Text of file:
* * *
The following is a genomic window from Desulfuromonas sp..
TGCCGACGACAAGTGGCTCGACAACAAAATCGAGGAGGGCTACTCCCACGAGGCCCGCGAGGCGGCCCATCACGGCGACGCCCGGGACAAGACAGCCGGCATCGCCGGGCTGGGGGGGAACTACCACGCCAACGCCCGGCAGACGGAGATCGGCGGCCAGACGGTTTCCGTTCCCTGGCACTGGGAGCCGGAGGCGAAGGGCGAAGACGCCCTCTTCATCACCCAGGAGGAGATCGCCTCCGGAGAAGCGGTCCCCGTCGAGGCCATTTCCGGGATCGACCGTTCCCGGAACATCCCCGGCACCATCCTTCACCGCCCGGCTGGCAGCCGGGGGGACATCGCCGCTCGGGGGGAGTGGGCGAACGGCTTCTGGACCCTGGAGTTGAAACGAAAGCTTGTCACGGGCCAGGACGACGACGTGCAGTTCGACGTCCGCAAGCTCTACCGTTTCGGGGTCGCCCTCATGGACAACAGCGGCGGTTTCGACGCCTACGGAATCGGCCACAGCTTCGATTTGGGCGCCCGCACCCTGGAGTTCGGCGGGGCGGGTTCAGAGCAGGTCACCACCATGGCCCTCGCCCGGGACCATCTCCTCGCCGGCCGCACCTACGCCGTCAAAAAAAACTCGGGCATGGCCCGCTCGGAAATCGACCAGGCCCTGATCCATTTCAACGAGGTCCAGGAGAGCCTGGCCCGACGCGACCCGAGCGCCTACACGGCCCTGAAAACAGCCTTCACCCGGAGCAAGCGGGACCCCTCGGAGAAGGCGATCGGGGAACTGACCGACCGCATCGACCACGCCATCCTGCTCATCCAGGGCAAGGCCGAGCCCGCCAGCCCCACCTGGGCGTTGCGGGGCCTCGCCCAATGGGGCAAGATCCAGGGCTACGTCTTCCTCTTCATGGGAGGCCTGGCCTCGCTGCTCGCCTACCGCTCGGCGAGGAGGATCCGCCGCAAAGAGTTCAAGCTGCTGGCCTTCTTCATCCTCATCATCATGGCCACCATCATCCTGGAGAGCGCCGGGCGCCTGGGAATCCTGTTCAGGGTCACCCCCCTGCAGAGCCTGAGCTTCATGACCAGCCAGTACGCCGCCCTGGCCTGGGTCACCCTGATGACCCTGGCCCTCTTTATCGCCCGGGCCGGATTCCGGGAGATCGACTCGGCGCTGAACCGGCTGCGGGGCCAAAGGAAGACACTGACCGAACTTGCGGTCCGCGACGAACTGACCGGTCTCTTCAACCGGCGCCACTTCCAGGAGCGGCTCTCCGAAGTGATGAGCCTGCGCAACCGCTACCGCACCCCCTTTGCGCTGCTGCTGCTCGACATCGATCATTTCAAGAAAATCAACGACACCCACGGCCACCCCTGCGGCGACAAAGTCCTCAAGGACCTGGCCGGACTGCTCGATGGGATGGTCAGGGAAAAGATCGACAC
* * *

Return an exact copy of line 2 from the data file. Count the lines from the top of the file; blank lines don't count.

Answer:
TGCCGACGACAAGTGGCTCGACAACAAAATCGAGGAGGGCTACTCCCACGAGGCCCGCGAGGCGGCCCATCACGGCGACGCCCGGGACAAGACAGCCGGCATCGCCGGGCTGGGGGGGAACTACCACGCCAACGCCCGGCAGACGGAGATCGGCGGCCAGACGGTTTCCGTTCCCTGGCACTGGGAGCCGGAGGCGAAGGGCGAAGACGCCCTCTTCATCACCCAGGAGGAGATCGCCTCCGGAGAAGCGGTCCCCGTCGAGGCCATTTCCGGGATCGACCGTTCCCGGAACATCCCCGGCACCATCCTTCACCGCCCGGCTGGCAGCCGGGGGGACATCGCCGCTCGGGGGGAGTGGGCGAACGGCTTCTGGACCCTGGAGTTGAAACGAAAGCTTGTCACGGGCCAGGACGACGACGTGCAGTTCGACGTCCGCAAGCTCTACCGTTTCGGGGTCGCCCTCATGGACAACAGCGGCGGTTTCGACGCCTACGGAATCGGCCACAGCTTCGATTTGGGCGCCCGCACCCTGGAGTTCGGCGGGGCGGGTTCAGAGCAGGTCACCACCATGGCCCTCGCCCGGGACCATCTCCTCGCCGGCCGCACCTACGCCGTCAAAAAAAACTCGGGCATGGCCCGCTCGGAAATCGACCAGGCCCTGATCCATTTCAACGAGGTCCAGGAGAGCCTGGCCCGACGCGACCCGAGCGCCTACACGGCCCTGAAAACAGCCTTCACCCGGAGCAAGCGGGACCCCTCGGAGAAGGCGATCGGGGAACTGACCGACCGCATCGACCACGCCATCCTGCTCATCCAGGGCAAGGCCGAGCCCGCCAGCCCCACCTGGGCGTTGCGGGGCCTCGCCCAATGGGGCAAGATCCAGGGCTACGTCTTCCTCTTCATGGGAGGCCTGGCCTCGCTGCTCGCCTACCGCTCGGCGAGGAGGATCCGCCGCAAAGAGTTCAAGCTGCTGGCCTTCTTCATCCTCATCATCATGGCCACCATCATCCTGGAGAGCGCCGGGCGCCTGGGAATCCTGTTCAGGGTCACCCCCCTGCAGAGCCTGAGCTTCATGACCAGCCAGTACGCCGCCCTGGCCTGGGTCACCCTGATGACCCTGGCCCTCTTTATCGCCCGGGCCGGATTCCGGGAGATCGACTCGGCGCTGAACCGGCTGCGGGGCCAAAGGAAGACACTGACCGAACTTGCGGTCCGCGACGAACTGACCGGTCTCTTCAACCGGCGCCACTTCCAGGAGCGGCTCTCCGAAGTGATGAGCCTGCGCAACCGCTACCGCACCCCCTTTGCGCTGCTGCTGCTCGACATCGATCATTTCAAGAAAATCAACGACACCCACGGCCACCCCTGCGGCGACAAAGTCCTCAAGGACCTGGCCGGACTGCTCGATGGGATGGTCAGGGAAAAGATCGACAC